Source (adapted) and credit: Our World in Data.
Covid-induced reverse migration
During 2020 and into 2021, many millions of migrant workers joined modern history’s largest “reverse migration” phenomenon. Predominantly urban-to-rural and domestic, return migration was driven by the effects of lockdowns, curfews, workplace closures, suspension of salary and other earnings, quarantine, fear of family separation for an unknown period, and fear of contagion. It affected millions of workers throughout less developed and middle-income countries in East Asia, South Asia, Africa, the Middle East and the Americas in the Global South. It also manifested to a lesser extent in Global North countries such as Italy, the US, and France, where far more government safety nets and economic security measures were provided. In the South, return migration not only helped spread the pandemic to rural areas but generated hardships and vulnerabilities for individuals and communities. The urban exodus in India was dramatic and much publicised. Somewhere between the official government figure of 10 million and as many as 60 million migrant workers returned home. International reverse migration involving Indians was also huge in scale. In Kerala state, for example, more than 12 million returned from the Gulf States between May 2020 and March 2021.
In Peru, an estimated 200,000 people attempted to migrate from Lima to their home villages after the country imposed an extended lockdown in late April 2020. Even some Venezuelan refugees and migrants in Peru returned home during 2020, as they did from other Latin American countries. Some reports suggest that as of late 2020, up to 130,000 Venezuelans had returned to Venezuela because of the Covid-19 pandemic and its economic impact. Similar situations were reported in Uganda, Kenya, Morocco, South Africa, Zimbabwe, and numerous other places in Sub-Saharan Africa.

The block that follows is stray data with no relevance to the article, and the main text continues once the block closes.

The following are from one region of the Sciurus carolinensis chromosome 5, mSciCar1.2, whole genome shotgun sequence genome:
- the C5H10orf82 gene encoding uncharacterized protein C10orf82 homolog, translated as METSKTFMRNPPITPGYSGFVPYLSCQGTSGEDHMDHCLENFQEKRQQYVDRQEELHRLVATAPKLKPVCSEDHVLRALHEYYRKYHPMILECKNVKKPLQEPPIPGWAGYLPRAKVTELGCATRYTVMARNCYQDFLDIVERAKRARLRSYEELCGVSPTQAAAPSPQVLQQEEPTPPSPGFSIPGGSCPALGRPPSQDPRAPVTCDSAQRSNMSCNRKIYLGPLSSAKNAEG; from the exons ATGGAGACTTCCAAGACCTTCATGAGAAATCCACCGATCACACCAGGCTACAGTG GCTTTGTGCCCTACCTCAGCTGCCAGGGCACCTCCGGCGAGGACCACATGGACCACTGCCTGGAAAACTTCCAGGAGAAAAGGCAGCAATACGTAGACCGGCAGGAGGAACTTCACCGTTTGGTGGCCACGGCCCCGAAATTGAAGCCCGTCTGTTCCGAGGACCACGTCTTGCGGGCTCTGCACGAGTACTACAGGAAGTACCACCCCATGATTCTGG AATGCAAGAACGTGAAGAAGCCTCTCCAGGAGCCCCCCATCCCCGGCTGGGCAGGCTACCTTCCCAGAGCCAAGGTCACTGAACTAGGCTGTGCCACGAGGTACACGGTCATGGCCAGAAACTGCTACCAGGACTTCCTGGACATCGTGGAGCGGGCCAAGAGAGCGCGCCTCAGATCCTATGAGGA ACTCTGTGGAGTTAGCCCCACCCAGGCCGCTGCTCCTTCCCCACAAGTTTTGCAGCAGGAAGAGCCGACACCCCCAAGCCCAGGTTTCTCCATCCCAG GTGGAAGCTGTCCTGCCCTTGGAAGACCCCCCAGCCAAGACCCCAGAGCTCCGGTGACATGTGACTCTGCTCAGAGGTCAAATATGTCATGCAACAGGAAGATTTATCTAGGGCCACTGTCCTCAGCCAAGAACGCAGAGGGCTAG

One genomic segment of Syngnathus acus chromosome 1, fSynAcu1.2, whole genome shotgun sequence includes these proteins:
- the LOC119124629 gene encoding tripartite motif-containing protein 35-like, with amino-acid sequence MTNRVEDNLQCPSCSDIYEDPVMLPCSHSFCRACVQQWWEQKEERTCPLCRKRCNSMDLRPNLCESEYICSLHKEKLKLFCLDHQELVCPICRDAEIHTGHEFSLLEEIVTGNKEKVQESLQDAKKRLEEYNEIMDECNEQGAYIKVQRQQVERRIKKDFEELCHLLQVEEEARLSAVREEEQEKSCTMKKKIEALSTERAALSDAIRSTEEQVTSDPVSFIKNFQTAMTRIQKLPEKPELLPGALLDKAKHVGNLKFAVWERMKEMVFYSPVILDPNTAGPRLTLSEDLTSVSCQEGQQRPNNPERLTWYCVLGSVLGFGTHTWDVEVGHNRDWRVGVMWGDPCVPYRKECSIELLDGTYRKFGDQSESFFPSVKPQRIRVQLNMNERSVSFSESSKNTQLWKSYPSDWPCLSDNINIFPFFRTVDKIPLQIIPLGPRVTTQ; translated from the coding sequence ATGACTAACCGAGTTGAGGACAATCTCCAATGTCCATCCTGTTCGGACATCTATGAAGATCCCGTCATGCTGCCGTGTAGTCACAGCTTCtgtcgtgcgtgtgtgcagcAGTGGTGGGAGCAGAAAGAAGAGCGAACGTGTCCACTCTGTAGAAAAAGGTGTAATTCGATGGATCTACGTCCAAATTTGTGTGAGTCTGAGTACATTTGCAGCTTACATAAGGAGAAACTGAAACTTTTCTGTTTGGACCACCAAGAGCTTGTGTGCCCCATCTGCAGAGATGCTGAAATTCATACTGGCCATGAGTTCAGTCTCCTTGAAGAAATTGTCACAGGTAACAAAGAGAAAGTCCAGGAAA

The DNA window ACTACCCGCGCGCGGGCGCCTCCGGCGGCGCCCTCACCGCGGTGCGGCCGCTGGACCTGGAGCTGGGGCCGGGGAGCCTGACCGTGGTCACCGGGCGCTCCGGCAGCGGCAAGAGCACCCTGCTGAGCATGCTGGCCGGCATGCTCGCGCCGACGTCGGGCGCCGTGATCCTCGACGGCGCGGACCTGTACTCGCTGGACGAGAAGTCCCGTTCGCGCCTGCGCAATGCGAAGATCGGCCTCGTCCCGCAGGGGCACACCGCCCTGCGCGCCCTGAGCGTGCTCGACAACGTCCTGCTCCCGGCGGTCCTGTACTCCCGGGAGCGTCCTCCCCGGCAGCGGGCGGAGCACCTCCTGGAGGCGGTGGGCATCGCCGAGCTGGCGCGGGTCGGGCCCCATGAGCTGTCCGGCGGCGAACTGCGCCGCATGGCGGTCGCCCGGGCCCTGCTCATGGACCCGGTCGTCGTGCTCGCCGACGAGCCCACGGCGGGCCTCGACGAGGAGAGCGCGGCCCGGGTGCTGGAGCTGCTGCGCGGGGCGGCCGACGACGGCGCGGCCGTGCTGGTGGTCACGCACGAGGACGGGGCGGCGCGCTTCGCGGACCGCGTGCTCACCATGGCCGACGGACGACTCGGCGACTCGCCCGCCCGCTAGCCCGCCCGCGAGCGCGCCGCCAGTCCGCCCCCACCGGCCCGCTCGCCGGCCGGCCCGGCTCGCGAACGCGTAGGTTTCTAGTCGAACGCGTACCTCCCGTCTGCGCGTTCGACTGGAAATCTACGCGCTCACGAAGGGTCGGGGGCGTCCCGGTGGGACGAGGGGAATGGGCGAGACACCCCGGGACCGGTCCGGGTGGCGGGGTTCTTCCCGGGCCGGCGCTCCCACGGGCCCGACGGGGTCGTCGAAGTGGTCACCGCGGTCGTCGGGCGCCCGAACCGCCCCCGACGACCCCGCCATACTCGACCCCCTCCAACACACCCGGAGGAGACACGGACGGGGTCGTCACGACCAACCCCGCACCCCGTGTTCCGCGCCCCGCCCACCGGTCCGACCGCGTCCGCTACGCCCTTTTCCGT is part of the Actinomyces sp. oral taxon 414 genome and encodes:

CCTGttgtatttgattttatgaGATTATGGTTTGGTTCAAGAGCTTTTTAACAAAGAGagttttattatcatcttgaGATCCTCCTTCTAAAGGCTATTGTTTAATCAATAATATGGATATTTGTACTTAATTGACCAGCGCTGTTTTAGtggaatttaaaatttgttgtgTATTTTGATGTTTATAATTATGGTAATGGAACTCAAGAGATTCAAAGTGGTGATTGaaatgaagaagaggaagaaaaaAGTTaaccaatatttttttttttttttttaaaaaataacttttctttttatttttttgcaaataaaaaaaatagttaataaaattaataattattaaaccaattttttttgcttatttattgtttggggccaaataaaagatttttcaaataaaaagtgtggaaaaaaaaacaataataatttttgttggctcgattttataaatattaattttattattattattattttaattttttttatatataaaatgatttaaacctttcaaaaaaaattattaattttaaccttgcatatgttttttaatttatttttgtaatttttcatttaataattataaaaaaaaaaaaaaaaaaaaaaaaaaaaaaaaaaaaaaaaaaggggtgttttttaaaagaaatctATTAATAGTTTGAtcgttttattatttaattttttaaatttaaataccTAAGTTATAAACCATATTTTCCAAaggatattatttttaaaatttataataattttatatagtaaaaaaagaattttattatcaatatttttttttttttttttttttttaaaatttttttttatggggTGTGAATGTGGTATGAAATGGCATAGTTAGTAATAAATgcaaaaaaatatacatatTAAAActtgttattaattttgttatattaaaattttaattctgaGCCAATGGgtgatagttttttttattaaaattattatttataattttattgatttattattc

Given the hidden nature of human trafficking, understanding the full scope and scale of the issue is problematic and further complicated by definitional aspects. Contemporary analysis of human trafficking employed by relevant agencies includes modern slavery, which covers a set of specific legal concepts, such as forced labour, debt bondage, forced marriage, other slavery, and slavery-like practices. Human trafficking may or may not entail crossing borders and does not always include mobility at all. According to 2017 data compiled by a collaboration between the International Labour Organization (ILO) and the Walk Free Foundation, in 2017, 40.3 million people were in situations of modern slavery, including 24.9 million in forced labour and 15.4 million in forced marriage.21 Extracting from these figures those that involve mobility and those that do not is not practical but the relevant observation for this essay is that the vast majority of the world’s forced labour occurs in the Global South and involves people from the South. North-North human trafficking exists, as does South-North trafficking, but the majority is South-South. It includes high levels of often-hidden (involuntary) human mobility and is associated with severe human rights violations. Graphic 6 below shows the global sexual and labour exploitation distribution of detected trafficking victims, who, because of the paucity of confirmed data, represent just a small fraction of the full extent of human trafficking.